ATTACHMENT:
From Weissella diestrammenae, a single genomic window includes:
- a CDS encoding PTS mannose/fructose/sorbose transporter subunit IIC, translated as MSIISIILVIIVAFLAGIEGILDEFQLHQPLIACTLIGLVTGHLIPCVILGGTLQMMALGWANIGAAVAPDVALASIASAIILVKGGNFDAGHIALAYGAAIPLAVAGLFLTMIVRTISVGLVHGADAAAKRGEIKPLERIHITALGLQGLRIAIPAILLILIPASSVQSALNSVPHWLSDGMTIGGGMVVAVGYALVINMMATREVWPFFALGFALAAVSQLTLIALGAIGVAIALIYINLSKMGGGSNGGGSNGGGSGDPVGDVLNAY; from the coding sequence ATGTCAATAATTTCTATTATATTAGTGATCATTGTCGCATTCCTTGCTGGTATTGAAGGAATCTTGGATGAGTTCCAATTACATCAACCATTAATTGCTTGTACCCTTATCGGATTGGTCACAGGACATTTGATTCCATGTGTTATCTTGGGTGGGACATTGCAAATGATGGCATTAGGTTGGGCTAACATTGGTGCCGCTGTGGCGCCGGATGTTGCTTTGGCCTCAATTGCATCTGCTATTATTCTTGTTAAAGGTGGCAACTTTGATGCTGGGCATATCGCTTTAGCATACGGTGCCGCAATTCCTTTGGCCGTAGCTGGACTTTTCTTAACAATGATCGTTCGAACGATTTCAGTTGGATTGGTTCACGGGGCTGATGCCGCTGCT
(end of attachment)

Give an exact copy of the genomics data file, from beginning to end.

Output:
From Weissella diestrammenae, a single genomic window includes:
- a CDS encoding PTS mannose/fructose/sorbose transporter subunit IIC, translated as MSIISIILVIIVAFLAGIEGILDEFQLHQPLIACTLIGLVTGHLIPCVILGGTLQMMALGWANIGAAVAPDVALASIASAIILVKGGNFDAGHIALAYGAAIPLAVAGLFLTMIVRTISVGLVHGADAAAKRGEIKPLERIHITALGLQGLRIAIPAILLILIPASSVQSALNSVPHWLSDGMTIGGGMVVAVGYALVINMMATREVWPFFALGFALAAVSQLTLIALGAIGVAIALIYINLSKMGGGSNGGGSNGGGSGDPVGDVLNAY; from the coding sequence ATGTCAATAATTTCTATTATATTAGTGATCATTGTCGCATTCCTTGCTGGTATTGAAGGAATCTTGGATGAGTTCCAATTACATCAACCATTAATTGCTTGTACCCTTATCGGATTGGTCACAGGACATTTGATTCCATGTGTTATCTTGGGTGGGACATTGCAAATGATGGCATTAGGTTGGGCTAACATTGGTGCCGCTGTGGCGCCGGATGTTGCTTTGGCCTCAATTGCATCTGCTATTATTCTTGTTAAAGGTGGCAACTTTGATGCTGGGCATATCGCTTTAGCATACGGTGCCGCAATTCCTTTGGCCGTAGCTGGACTTTTCTTAACAATGATCGTTCGAACGATTTCAGTTGGATTGGTTCACGGGGCTGATGCCGCTGCT